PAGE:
Ramirez’s attention to detail helps bring out the personalities of the people and places in the deck. The traditional backdrop of the 8 of Swords card, for example, has been replaced with Pet’s Rest Cemetery and Crematory in Colma, a landscape Wenzdai once captured on a metal plate via a nineteenth-century photography technique called tin-typing. While the figure in the traditional deck sports plain garb, Ramirez adorns Wenzdai with the tools of her trade.
“I have this large format camera that has this big black bow on it because I have a hard time pulling the lens out,” Wenzdai says. “On my tarot card, in the drawing of me holding my camera, she actually included the bow. It was just the smallest of details that made me really, really excited.”
Blueprint and Beyond
Lately, tarot has been gaining in popularity.
“There’s so many new decks now,” remarks Mitchell Winter, a Santa-Cruz-based drag performer who appears on the 2 of Cups card. “It’s probably the most popular it’s been since its inception.”
Winter identifies one century-old deck in particular—the Rider-Waite-Smith version—as influential to those that followed.
First published in 1909, the Rider-Waite-Smith tarot deck is today upheld as the standard, with more than 100 million copies in circulation in over 20 countries. (I myself bought my first-ever Rider-Waite-Smith tarot deck from the occult aisle of the bustling Barnes and Noble on Stevens Creek Boulevard.)
“[The Rider-Waite-Smith deck] is the blueprint through which we understand a lot of other decks,” Winter says. “New decks will tweak it entirely but still, there’s some element, you can tell, that it’s referencing this deck.”
Like Ramirez and Ipsen, the Rider-Waite-Smith deck’s illustrator, Pamela Colman Smith, created the cards in collaboration and on commission. As a twentysomething, she held a stint with a traveling performance troupe—helmed by the author Bram Stoker, of Dracula fame—as a costume and stage designer. She adapted folktales from her childhood home of Jamaica and enacted them via toy theatre.
Like Ramirez, Smith illustrated promotional materials for stage shows. Today’s academics speculate that she based the familiar characters who embellish her tarot cards on her own social set, many of whom were performers. Several characters possess a hint of gender expansiveness if only you look for it. One biographer suggests she may have adopted a fluid or nonbinary identity if she had lived in an era with such terminology available to her.
In co-designing the 2 of Cups with Ramirez, Winter aimed to retain some of the traditional details of the card. For example, a caduceus—two snakes twining around a winged staff, often used in the U.S. as an icon for medicine—hovers on the card’s face. Winter’s drag name is Hermetica Lee Shields—a pun on “hermetically sealed”—and so it seemed to him a fitting symbol to carry over.
Other aspects, he determined, needed to catch up with the times.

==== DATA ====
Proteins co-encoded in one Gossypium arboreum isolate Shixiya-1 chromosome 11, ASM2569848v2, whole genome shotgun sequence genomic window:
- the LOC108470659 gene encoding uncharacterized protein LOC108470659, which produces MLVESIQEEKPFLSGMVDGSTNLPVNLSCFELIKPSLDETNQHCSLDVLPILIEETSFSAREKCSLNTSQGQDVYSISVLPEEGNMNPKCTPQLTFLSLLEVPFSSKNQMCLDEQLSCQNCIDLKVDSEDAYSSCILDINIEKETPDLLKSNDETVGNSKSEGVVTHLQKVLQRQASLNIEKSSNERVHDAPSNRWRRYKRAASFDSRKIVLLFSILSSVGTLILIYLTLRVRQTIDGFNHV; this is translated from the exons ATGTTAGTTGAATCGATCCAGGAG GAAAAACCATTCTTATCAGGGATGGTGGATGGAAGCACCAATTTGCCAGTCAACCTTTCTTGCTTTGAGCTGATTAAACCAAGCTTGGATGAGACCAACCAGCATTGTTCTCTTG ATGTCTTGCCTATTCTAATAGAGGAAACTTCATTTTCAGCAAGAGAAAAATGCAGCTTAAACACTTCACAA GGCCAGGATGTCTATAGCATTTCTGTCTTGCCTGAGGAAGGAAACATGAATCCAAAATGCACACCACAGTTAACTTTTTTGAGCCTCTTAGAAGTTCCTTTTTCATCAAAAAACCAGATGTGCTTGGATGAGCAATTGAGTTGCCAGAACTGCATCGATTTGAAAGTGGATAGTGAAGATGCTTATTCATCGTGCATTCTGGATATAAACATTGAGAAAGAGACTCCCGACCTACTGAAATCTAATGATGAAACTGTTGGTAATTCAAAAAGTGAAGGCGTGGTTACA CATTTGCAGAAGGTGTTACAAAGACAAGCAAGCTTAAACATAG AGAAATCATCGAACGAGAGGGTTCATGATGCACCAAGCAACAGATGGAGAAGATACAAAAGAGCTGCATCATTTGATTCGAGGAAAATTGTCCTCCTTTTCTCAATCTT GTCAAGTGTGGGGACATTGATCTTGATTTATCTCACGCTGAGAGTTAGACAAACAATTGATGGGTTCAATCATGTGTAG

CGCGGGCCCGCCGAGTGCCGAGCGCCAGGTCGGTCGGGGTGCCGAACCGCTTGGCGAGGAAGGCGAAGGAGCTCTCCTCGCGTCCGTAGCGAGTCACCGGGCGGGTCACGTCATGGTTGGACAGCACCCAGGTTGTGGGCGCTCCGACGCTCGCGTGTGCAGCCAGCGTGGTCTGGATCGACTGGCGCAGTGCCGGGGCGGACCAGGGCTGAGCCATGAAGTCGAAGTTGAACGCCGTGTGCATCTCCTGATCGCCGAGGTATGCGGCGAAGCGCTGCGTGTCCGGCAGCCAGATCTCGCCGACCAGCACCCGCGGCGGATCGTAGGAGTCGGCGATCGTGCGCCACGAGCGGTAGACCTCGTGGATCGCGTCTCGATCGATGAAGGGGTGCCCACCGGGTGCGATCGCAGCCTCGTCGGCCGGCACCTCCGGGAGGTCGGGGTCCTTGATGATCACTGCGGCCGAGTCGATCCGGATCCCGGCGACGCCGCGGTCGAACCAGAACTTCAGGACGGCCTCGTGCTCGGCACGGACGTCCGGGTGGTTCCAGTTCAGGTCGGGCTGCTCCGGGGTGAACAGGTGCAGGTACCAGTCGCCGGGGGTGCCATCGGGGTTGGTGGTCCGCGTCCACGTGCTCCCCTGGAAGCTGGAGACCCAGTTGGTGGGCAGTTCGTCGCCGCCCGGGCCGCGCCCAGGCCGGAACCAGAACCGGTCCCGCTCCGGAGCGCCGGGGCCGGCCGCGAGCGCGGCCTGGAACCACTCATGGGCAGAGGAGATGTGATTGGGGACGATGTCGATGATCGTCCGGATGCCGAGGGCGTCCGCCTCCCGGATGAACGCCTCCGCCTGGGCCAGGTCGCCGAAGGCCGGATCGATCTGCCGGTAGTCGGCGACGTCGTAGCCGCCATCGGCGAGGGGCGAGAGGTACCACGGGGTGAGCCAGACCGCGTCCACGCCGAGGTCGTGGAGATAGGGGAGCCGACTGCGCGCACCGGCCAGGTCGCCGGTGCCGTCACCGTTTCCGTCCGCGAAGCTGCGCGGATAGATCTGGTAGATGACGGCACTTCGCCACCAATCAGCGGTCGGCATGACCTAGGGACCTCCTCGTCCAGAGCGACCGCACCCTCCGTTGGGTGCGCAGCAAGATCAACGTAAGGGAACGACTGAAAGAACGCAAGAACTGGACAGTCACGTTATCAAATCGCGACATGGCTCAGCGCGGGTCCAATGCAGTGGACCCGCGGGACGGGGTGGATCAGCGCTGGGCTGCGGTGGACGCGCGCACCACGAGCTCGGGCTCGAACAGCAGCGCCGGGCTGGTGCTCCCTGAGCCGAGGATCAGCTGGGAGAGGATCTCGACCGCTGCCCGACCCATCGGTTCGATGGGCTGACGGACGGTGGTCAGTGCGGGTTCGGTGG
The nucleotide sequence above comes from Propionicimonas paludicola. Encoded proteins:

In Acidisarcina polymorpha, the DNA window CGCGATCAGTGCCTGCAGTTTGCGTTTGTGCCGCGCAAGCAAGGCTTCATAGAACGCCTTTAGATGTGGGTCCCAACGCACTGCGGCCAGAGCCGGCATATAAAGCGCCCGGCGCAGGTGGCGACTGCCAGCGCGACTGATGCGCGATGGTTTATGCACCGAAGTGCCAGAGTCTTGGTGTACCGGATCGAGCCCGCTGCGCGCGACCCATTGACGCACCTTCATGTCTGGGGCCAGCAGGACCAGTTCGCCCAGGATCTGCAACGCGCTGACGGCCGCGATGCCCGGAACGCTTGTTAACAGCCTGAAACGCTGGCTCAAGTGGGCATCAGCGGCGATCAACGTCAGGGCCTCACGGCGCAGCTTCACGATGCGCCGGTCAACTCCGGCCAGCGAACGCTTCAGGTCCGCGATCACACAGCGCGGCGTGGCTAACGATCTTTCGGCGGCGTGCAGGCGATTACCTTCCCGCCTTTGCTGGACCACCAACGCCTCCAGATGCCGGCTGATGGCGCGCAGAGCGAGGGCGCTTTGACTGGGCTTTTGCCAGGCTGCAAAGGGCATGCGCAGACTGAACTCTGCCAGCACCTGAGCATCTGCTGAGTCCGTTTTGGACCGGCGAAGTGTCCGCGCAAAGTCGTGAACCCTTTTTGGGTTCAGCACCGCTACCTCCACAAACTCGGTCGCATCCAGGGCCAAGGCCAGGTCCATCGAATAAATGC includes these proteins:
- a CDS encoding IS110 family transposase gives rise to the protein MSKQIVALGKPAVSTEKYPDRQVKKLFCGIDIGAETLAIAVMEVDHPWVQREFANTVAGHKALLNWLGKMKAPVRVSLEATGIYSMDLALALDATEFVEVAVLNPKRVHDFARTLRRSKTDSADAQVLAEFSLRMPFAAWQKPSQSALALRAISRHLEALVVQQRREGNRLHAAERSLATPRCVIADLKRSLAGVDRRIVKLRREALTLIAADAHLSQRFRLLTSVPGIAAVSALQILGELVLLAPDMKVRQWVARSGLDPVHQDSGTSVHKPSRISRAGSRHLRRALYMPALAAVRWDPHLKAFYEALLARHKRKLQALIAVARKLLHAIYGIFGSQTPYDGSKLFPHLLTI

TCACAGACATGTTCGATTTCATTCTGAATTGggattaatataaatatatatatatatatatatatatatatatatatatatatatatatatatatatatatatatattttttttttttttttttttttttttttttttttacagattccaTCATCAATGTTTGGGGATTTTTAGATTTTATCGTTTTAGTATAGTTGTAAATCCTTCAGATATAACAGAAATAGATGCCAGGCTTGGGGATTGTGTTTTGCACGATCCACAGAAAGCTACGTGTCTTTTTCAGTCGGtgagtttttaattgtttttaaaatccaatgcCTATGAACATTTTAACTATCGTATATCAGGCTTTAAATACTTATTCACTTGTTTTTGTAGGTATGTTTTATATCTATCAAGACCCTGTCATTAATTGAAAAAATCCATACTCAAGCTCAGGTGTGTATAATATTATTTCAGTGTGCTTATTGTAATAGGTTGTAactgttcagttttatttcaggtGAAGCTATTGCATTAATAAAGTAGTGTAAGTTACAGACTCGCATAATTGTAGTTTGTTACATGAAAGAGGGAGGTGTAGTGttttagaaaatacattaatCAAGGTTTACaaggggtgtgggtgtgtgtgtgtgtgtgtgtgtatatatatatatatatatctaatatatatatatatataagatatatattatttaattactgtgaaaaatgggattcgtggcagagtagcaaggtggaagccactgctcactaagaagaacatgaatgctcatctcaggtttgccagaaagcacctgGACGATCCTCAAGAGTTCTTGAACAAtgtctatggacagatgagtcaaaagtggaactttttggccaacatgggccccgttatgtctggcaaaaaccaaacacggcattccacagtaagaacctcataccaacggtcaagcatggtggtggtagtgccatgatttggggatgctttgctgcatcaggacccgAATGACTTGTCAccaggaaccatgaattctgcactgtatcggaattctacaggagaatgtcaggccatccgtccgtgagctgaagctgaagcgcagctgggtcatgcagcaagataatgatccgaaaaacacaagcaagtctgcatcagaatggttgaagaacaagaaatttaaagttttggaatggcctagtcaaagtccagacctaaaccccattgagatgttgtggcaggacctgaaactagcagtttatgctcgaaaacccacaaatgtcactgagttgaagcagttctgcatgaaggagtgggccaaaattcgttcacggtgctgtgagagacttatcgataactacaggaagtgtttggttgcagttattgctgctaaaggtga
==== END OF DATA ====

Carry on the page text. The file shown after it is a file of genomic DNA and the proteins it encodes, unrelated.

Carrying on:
In Colman Smith’s rendering, a man and a woman—often interpreted as “soulmates”—make persistent eye contact over a pair of outheld chalices. Winter asked Ramirez to instead draw him as both figures on the card: bearded in a button-down as Mitchell on the left, and dolled-up in a gown as Hermetica on the right.
“To me, it’s about self-love,” Mitchell explains, “turning the traditional concept on its head and representing something a little more personal: not necessarily romantic love, but more about spirit’s transformation of the self. In the representation of that card, I am my own partner.”
At the crux of this project is a call to support living artists. Pamela Colman Smith, the artist for the iconic Rider-Waite-Smith deck, died penniless and in obscurity—a fate that Ramirez sees as cautionary. When posting her own illustrations or boosting others’ artwork, she invokes the hashtag #SupportLivingArtists.
“Why should we have to wait until after artists are dead to appreciate them? You need to support living artists,” she urges. “You need to appreciate their work now so it can thrive and reach its full potential. You don’t lose anything by supporting an artist.”
The project, she says, was a “love letter to the whole scene.”
“I started this deck because I missed seeing my friends so much—that’s really the heart of it.”
In making her love letter public and shareable via Instagram, Ramirez raised local artists’ and performers’ visibility, creating space for new connections and community-building amongst those featured on the cards—and anyone who engages with their images.
“I think the deck did a really good job of illustrating the multiplicity, the variety that we have here,” says Winter. “Melina would post a new tarot card, and I’d be like, I don’t know who that is! I’m going to look them up.”
When asked about the deck’s divinatory potential, Ramirez highlights intimacy.
“The act of getting your cards read by someone facilitates deep, meaningful conversations,” she states. Old friends might reconnect via the cards and acquaintances might deepen their bonds.
Winter describes tarot as “inherently a community-based practice.”
“When I’m doing a reading with others,” he explains, “it’s more collaborative. They see things I don’t see, or bring things to the fore that I ignored, so it is definitely a meeting point for people.”
And in the event that the pandemic worsens, and we are made to endure a 2021 that is as isolating as 2020, tarot can serve as a much-needed balm.
“It’s about communicating,” Wenzdai notes. “All of last year, the only thing to do was message each other online or by cell phone, because everybody was trying to be safe. You couldn’t actually see anybody in person. But when you’re reading a tarot deck, you’re reaching out to get insight, creating this communication with the cards.”
For more info, visit BayAreaTarot.com